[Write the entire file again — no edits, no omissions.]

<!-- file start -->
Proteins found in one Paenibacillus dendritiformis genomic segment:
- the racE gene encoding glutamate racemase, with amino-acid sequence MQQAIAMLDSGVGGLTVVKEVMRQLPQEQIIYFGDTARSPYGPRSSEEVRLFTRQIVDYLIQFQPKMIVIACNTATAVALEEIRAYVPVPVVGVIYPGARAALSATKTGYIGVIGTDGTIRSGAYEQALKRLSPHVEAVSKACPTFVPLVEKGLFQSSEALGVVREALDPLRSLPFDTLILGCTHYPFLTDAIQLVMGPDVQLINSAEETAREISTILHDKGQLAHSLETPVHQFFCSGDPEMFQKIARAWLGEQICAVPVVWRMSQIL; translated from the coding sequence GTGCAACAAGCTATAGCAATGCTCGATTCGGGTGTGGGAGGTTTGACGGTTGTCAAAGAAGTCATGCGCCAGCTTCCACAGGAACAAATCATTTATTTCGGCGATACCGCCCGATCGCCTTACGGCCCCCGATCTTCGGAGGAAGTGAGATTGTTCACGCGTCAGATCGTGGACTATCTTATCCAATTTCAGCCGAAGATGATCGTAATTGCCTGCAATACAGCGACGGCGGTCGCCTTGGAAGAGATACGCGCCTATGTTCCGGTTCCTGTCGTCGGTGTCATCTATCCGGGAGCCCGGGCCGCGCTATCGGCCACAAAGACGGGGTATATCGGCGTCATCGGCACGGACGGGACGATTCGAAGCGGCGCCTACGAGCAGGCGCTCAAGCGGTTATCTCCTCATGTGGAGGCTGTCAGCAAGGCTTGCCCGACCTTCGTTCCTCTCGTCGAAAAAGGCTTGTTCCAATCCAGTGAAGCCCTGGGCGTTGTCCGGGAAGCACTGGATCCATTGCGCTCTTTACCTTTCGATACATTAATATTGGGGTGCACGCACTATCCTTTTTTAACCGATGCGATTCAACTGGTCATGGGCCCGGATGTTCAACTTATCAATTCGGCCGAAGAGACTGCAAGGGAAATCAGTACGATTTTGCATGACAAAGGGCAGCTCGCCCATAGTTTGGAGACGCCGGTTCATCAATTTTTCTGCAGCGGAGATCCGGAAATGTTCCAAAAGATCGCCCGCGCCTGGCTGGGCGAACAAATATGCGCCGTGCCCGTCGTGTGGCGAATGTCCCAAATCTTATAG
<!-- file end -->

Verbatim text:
Proteins found in one Paenibacillus dendritiformis genomic segment:
- the racE gene encoding glutamate racemase, with amino-acid sequence MQQAIAMLDSGVGGLTVVKEVMRQLPQEQIIYFGDTARSPYGPRSSEEVRLFTRQIVDYLIQFQPKMIVIACNTATAVALEEIRAYVPVPVVGVIYPGARAALSATKTGYIGVIGTDGTIRSGAYEQALKRLSPHVEAVSKACPTFVPLVEKGLFQSSEALGVVREALDPLRSLPFDTLILGCTHYPFLTDAIQLVMGPDVQLINSAEETAREISTILHDKGQLAHSLETPVHQFFCSGDPEMFQKIARAWLGEQICAVPVVWRMSQIL; translated from the coding sequence GTGCAACAAGCTATAGCAATGCTCGATTCGGGTGTGGGAGGTTTGACGGTTGTCAAAGAAGTCATGCGCCAGCTTCCACAGGAACAAATCATTTATTTCGGCGATACCGCCCGATCGCCTTACGGCCCCCGATCTTCGGAGGAAGTGAGATTGTTCACGCGTCAGATCGTGGACTATCTTATCCAATTTCAGCCGAAGATGATCGTAATTGCCTGCAATACAGCGACGGCGGTCGCCTTGGAAGAGATACGCGCCTATGTTCCGGTTCCTGTCGTCGGTGTCATCTATCCGGGAGCCCGGGCCGCGCTATCGGCCACAAAGACGGGGTATATCGGCGTCATCGGCACGGACGGGACGATTCGAAGCGGCGCCTACGAGCAGGCGCTCAAGCGGTTATCTCCTCATGTGGAGGCTGTCAGCAAGGCTTGCCCGACCTTCGTTCCTCTCGTCGAAAAAGGCTTGTTCCAATCCAGTGAAGCCCTGGGCGTTGTCCGGGAAGCACTGGATCCATTGCGCTCTTTACCTTTCGATACATTAATATTGGGGTGCACGCACTATCCTTTTTTAACCGATGCGATTCAACTGGTCATGGGCCCGGATGTTCAACTTATCAATTCGGCCGAAGAGACTGCAAGGGAAATCAGTACGATTTTGCATGACAAAGGGCAGCTCGCCCATAGTTTGGAGACGCCGGTTCATCAATTTTTCTGCAGCGGAGATCCGGAAATGTTCCAAAAGATCGCCCGCGCCTGGCTGGGCGAACAAATATGCGCCGTGCCCGTCGTGTGGCGAATGTCCCAAATCTTATAG